Friday, February 23, 2007
As in 'concrete example of knitwear design'. This is a sweater chosen for me by the consultant at Liberty, after she'd assessed my character and body shape. Note (if you can from the bad photo) that it's marginally too big for me: I'm only 5'4", but my 38" bust means off-the-rack clothing that fits my height will be far too tight across the, er, chest. One reason I drifted into wearing over-size sweatshirts. But I digress. Points brought to my attention by M and the consultant: 1. It has a v-neck, albeit small and off-centre.* V-necks break up an expanse of chest, making it less obvious to everyone bar the wearer. This one isn't really deep enough. 2. Patterning also breaks up what I perceive as a ski slope south of my neck. Here the horizontal ribbing is broken by that incredibly strong vertical, so it doesn't make me look wider than I am. Which works with 3, slight waist shaping, to make clear that I do have a waist. 4. The emphatic horizontal hemline that would draw attention to my hips is replaced by movement sweeping away from the strong vertical - and it's even got vertical detailing to make that panel look narrow. With a pocket that I gather really should be sewn almost shut. Mind you, it's too small to be useful. I couldn't even put my pocket knife in that. (Yes, I tried) 5. Long sleeves bell at the end to make my arms seem longer and thinner (why is that a good thing?).
The consultant got it absolutely right. I love this sweater, and will continue to love it until it falls to pieces, at which point I will be very sad indeed. I know I look good in it, which means I carry myself properly upright and therefore look even better. The detailing is delightful. It's like a building designed by a really good architect. Look:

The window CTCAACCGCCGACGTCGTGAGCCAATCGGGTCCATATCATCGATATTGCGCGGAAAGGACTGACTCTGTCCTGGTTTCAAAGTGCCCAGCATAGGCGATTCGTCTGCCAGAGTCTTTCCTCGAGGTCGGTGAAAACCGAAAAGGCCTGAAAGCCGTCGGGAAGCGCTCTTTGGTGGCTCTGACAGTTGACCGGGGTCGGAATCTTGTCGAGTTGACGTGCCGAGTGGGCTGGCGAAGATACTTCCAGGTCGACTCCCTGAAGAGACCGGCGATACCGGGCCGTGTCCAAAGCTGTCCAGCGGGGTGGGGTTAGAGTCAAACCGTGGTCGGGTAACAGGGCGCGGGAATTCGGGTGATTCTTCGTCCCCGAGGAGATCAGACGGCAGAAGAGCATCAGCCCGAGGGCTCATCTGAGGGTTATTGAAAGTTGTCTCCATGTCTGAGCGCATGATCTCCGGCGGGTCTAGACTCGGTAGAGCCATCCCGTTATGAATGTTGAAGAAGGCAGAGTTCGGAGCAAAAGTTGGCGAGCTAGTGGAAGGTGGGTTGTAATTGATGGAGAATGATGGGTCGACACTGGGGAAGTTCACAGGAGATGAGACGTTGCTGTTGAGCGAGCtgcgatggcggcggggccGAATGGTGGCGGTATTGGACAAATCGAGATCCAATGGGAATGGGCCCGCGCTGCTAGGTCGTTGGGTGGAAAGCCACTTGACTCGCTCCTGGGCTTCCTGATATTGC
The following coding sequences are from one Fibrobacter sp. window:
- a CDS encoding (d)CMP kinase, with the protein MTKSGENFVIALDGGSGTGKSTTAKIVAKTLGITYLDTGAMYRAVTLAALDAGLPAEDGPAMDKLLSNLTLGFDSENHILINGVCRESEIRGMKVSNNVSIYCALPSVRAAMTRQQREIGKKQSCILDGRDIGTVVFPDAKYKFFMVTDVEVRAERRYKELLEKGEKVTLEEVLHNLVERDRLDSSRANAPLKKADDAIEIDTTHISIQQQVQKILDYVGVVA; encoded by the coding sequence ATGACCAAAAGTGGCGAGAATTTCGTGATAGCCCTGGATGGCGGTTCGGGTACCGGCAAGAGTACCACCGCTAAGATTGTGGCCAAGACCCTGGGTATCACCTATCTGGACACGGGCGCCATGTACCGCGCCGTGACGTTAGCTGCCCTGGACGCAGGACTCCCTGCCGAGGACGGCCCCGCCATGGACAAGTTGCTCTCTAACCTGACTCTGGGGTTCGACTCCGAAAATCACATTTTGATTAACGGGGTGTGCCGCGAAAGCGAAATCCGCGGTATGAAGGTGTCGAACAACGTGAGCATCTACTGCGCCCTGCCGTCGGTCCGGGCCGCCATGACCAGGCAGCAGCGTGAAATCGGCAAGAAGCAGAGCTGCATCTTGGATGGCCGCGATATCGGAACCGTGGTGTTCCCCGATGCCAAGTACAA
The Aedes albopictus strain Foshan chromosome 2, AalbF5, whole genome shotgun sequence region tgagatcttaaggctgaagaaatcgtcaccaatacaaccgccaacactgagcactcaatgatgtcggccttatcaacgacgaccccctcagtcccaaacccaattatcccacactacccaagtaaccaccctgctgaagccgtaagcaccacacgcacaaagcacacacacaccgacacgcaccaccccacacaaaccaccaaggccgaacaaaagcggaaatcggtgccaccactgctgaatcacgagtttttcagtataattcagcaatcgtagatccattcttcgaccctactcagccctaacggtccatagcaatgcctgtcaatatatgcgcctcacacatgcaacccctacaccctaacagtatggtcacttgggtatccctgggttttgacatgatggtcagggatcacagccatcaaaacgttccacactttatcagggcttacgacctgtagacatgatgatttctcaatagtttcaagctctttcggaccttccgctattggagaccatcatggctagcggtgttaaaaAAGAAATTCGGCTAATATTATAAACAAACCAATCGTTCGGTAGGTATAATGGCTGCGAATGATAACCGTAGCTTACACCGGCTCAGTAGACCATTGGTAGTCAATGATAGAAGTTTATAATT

The designer used the curl of plain stockinette to perfect advantage: the vertical is just a strip of knit fabric allowed to curl. (All the garment edges are simply bound off and left to curl, too. Here's another top that uses that to good effect.) The perfectly placed triple increases make one small rib widen until entire groups of small ribs are perceived as ribbing across the garment front. Isn't that clever?
This is the shoulder. The ribbing for the arm grows organically away from the seam. Even the increases for the bust are beautifully placed.
There's more I won't show you, because I don't think it's fair to put all the design details online for reference. But the waist shaping is due in part to a repeat of the ribbing&triple increase down the back, and this also gives the sleeves their shape. A single strong, elegant idea used everywhere to advantage. I wish I could afford more stuff like this. As it is, I'll have to apply the principles to garments I knit for myself. Or divorce him and marry someone really wealthy... no, there are some things in life more important than architectural clothing. Just barely.
* Seen the Spring 2007 IK? 'Slanted Neck Pullover'? I think it's not slanted anything like enough: on the model it looks as though a knitter got a normal v-neck wrong and hoped it might pass for art.